'Intelligent discontent is the mainspring of civilization.' -- Eugene V. Debs

Saturday, June 26, 2004

Ireland Welcomes Bush 

Bush went to Ireland yesterday for a summit with European Union leaders ... and I think it's safe to say the Irish aren't real thrilled about it. The picture to the left is from Dublin (here's more) where there were about 10000 protesters. Protests in other towns such as Galway and Shannon attracted thousands. Bush touched down at Shannon Airport last night sparking, go figure, the largest security operation in the history of Ireland. Here's an excerpt from The Scotsman's coverage:

A quiet corner of rural Ireland was encased in a steel cage tonight as military helicopters patrolled the skies above thousands of troops.

The normally tranquil Dromoland Castle in Co Clare became a fort as US President George W Bush touched down at the nearby Shannon Airport.

The famed "cead mile failte" or 100,000 Irish welcomes were replaced by anti-war protesters who gathered outside lines of more than 2,000 troops and heavy armour.

All routes to Shannon Airport and the luxurious castle grounds were sealed off and police officers paced roadsides keeping a watchful eye that no-one strayed into unapproved areas, while camouflaged army vehicles waited in the bushes.

Local people simply gazed on in amazement as the largest security operation in the history of the Irish state swung into action and transformed their peaceful neighbourhoods into something not unlike a war film set.

The surreal atmosphere was compounded by the location of chemical toilets like those used at music festivals at road junctions to accommodate the needs of hundreds of troops and garda officers patrolling the remote countryside.

Previous American presidents had received a warm welcome to Ireland but Mr Bush was kept well away from the people of Shannon, the majority of whom were firmly against his visit.

The people of Shannon are understandably pissed off by all the hullabaloo surrounding a visit that they never wanted in the first place: (from Ireland Online)

A number of residents of Shannon in Co Clare have decided to boycott a pass system introduced by the gardaí for US President George Bush’s visit this weekend.

Anyone living or working inside the security cordon erected around the town has been asked to apply for a special pass to allow them to move around during Mr Bush’s visit.

However, many have refused to comply and others are planning to burn their passes in a protest tomorrow night.

One resident, Eilís McGettigan, said: "It’s an infringement on my right of movement, my right of freedom. I’m living here. I’m not the visitor. George Bush is. Give him a pass."

Bush was not, however, given a pass by Irish TV: RTE correspondent Carole Coleman didn't roll over quite as much as the press does in this country when interviewing the war president causing Bush's brain to slip off the rails that Karl Rove has cobbled together for it, leading to the following amusing exchange: (via Dan Froomkin at wapo.com)

Coleman: "The world is a more dangerous place today."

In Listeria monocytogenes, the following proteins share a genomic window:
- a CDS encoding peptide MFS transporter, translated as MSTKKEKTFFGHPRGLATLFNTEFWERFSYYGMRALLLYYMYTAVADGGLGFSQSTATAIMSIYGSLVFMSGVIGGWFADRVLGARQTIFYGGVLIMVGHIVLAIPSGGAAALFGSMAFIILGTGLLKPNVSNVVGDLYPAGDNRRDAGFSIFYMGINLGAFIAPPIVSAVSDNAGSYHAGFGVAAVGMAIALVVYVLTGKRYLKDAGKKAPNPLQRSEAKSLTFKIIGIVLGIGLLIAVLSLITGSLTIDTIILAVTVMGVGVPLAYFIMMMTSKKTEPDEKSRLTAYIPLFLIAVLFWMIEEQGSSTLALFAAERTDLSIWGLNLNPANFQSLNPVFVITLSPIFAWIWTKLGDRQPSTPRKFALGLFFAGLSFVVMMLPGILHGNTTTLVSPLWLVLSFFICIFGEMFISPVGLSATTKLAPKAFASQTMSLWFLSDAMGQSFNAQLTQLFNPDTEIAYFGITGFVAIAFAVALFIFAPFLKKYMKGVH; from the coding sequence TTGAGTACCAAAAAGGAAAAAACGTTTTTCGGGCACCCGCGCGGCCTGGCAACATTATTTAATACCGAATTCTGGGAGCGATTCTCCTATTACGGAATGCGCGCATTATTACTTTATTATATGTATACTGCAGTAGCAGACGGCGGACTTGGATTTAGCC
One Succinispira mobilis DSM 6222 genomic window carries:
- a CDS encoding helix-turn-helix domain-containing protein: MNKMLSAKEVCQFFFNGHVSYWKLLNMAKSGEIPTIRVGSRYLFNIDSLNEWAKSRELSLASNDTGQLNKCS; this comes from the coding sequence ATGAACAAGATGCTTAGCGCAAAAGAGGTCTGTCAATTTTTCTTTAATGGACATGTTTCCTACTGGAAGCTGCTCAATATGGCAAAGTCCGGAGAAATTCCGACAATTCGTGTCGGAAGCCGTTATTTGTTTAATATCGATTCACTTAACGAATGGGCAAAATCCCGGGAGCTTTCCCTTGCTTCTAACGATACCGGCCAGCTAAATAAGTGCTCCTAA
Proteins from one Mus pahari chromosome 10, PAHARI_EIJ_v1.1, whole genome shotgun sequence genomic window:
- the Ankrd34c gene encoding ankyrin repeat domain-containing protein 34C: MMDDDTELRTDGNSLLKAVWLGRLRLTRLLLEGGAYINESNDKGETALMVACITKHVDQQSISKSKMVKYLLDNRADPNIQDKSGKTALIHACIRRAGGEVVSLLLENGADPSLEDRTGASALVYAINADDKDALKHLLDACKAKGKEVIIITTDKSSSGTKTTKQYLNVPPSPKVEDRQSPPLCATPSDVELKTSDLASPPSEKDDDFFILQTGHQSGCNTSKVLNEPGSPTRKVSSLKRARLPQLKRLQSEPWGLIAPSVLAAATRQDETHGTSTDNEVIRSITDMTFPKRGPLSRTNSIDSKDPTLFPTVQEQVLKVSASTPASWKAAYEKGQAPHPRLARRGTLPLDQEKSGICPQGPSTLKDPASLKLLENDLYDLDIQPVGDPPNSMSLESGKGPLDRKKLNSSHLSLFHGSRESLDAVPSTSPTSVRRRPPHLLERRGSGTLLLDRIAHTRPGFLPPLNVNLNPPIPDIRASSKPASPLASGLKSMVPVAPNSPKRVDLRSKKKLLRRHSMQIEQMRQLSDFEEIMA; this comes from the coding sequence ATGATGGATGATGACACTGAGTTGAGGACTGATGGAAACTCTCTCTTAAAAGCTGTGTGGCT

Bush: "Why do you say that? . . . "

Coleman: "I think there is a feeling that the world has become a more dangerous place because you have taken the focus off Al Qaeda and diverted into Iraq. Do you not see that the world is a more dangerous place? I saw four of your soldiers lying dead, on the television, the other day. . . . "

Bush: "You know, listen, nobody cares more about the death than I do.

Coleman: "Is there a point at which --

Bush: "Let me finish. Please, please, let me finish, then you can follow up, if you don't mind. Nobody cares more about the deaths than I do. I care about it a lot. But I do believe that the world is a safer place, and becoming a safer place. . . .

"People join terrorist organizations because there's no hope and there's no chance to raise their families in a peaceful world where there is not freedom ... so the idea is to promote freedom and at the same time protect our security."

in which Bush makes a statement that is simultaneously incoherent, stupid, and a nonsequitor.

Bush's handlers were so angry that Coleman dared to ask Dear Leader mildly difficult questions that they threw a temper tantrum, filing a complaint with the Irish embassy claiming that Coleman was "disrespectful" of Bush and canceled an RTE interview with Laura Bush: (from "Angry White House pulls RTE interview", Irish Independent)

THE White House has lodged a complaint with the Irish Embassy in Washington over RTE journalist Carole Coleman's interview with US President George Bush.

And it is believed the President's staff have now withdrawn from an exclusive interview which was to have been given to RTE this morning by First Lady Laura Bush.

[ ... ]

The Irish Independent learned last night that the White House told Ms Coleman that she interrupted the president unnecessarily and was disrespectful.

She also received a call from the White House in which she was admonished for her tone.

And it emerged last night that presidential staff suggested to Ms Coleman as she went into the interview that she ask him a question on the outfit that Taoiseach Bertie Ahern [prime minister of Ireland] wore to the G8 summit.

That last sentence is priceless ... Note to reporters -- a good topic when interviewing the President of the United States: fashion.

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